August 12 – Bloomberg (Mayumi Otsuma): “Japan’s wholesale inflation rate accelerated to a 27-year high in July… Producer prices climbed 7.1% from a year earlier, after a revised 5.7% increase in June…”
August 13 – Financial Times (Michiyo Nakamoto): “Japan has had little to do with the US subprime mortgage debacle and has avoided a UK-style housing bubble, but the country’s real estate sector is suffering a painful credit crunch. In the past few months, an increasing number of real estate companies have gone under. In July, 43 developers filed for bankruptcy, a year-on-year increase of 79%... The bankruptcies were largely triggered by a failure to access funds…”
August 13 – Bloomberg (Kathleen Chu and Oliver Biggadike): “Urban Corp., Japan’s worst-performing real-estate stock in 2008, filed for protection from creditors with debt of 255.8 billion yen ($2.35bn), making it the largest bankruptcy among listed companies in the nation this year.”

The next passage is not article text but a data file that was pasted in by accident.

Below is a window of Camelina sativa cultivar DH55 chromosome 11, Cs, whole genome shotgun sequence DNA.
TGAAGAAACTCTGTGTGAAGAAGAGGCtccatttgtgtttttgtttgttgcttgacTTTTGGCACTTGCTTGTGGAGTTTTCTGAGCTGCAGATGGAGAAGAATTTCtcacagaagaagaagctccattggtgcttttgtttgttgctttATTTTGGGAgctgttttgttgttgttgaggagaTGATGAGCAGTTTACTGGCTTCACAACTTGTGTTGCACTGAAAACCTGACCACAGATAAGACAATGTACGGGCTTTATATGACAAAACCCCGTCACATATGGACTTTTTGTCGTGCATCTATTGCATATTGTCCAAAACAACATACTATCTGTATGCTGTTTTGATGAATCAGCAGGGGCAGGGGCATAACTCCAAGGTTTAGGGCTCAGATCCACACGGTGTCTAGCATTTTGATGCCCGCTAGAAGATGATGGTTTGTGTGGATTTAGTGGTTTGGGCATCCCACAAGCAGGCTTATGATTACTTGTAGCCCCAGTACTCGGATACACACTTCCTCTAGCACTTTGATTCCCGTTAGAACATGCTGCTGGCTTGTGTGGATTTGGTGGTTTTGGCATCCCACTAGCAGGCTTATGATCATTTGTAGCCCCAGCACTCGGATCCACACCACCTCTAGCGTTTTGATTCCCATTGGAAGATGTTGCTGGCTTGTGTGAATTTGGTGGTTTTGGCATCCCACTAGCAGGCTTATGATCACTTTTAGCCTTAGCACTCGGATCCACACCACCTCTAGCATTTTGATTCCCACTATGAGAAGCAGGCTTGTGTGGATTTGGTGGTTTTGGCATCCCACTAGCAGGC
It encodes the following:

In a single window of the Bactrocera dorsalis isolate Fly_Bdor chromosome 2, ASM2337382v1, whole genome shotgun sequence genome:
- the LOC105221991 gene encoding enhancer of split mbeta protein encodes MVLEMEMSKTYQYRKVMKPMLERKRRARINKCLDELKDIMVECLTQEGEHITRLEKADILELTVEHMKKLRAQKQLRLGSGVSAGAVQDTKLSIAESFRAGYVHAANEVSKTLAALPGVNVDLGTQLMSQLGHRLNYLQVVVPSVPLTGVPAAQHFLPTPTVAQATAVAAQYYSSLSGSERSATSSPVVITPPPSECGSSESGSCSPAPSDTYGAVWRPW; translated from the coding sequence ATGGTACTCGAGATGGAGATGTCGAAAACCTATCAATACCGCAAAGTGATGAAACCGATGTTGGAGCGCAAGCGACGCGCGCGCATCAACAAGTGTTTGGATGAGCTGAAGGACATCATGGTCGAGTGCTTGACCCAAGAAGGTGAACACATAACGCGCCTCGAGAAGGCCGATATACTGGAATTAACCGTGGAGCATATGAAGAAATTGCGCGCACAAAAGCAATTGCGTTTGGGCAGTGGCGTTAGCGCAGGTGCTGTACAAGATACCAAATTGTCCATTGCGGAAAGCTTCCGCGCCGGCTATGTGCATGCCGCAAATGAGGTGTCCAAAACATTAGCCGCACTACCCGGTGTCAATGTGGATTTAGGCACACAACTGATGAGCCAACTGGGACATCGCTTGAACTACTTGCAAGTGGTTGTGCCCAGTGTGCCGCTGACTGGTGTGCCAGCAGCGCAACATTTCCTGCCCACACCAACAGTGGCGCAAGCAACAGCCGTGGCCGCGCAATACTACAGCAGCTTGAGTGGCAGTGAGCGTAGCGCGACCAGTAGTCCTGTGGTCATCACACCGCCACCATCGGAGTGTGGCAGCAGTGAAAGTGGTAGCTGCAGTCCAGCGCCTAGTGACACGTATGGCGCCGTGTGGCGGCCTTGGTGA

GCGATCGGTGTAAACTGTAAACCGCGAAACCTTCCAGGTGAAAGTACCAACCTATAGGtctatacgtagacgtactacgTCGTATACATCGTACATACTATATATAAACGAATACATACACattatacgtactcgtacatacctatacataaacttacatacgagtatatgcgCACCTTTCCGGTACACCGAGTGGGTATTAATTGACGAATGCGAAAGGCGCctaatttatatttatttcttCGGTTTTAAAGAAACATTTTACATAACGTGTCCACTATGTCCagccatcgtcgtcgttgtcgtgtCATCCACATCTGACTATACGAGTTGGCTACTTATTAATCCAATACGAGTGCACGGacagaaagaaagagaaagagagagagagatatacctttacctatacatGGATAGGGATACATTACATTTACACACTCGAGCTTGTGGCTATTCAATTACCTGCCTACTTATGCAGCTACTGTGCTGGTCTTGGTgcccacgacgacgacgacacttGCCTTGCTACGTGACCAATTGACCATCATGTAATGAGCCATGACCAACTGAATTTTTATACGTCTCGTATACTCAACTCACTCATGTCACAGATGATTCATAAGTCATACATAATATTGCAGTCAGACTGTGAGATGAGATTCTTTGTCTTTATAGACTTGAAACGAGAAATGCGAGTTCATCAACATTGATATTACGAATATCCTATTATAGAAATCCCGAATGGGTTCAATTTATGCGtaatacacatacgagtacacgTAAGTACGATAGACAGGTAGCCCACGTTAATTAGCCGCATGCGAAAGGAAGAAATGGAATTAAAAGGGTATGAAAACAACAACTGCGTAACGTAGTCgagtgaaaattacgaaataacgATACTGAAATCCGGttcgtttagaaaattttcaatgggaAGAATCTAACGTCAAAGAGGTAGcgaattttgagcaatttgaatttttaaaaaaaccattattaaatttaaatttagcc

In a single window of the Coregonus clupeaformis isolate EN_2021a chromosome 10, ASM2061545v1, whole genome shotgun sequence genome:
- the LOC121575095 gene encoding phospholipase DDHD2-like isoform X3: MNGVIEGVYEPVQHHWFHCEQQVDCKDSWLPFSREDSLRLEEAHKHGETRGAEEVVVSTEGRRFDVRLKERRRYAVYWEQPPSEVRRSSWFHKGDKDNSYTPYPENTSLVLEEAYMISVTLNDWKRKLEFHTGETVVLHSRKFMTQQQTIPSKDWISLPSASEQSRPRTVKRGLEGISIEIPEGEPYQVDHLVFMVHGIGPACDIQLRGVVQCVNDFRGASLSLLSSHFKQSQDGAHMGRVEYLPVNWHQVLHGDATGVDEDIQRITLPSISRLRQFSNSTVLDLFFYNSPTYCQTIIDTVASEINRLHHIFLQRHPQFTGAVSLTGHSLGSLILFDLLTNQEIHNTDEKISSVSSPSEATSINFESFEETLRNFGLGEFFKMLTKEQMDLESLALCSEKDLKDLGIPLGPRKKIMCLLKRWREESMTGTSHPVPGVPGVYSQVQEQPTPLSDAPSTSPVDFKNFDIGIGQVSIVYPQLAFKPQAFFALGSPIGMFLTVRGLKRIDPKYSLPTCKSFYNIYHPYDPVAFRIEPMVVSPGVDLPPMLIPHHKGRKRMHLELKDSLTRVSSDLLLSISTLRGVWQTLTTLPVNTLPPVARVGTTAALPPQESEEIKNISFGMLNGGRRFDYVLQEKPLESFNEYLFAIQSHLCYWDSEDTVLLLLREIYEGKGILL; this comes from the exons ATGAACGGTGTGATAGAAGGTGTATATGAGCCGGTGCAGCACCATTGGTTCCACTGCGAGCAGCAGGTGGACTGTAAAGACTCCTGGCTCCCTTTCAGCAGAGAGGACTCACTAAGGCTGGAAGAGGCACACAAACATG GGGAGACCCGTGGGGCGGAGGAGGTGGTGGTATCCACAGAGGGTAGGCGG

August 14 – Bloomberg (Kartik Goyal): “India’s inflation soared to a 16- year high and may accelerate further after the government approved wage increases for civil servants. Wholesale prices rose 12.44% in the week to Aug. 2…”
August 13 – Bloomberg (Kartik Goyal and Cherian Thomas): “India’s central bank will need to keep monetary policy ‘tight’ as inflation is likely to accelerate further from a 13-year high, Prime Minister Manmohan Singh’s economic advisory panel said… ‘Inflation will remain high in the next few months and could rise to 13%,’ Chakravarthi Rangarajan, the outgoing head of the panel, told reporters…”
August 11 – Bloomberg (Vipin V. Nair and Kartik Goyal): “India’s passenger car sales declined for the first time in more than two and a half years as higher interest rates and accelerating inflation damped demand…”
Asia Bubble Watch: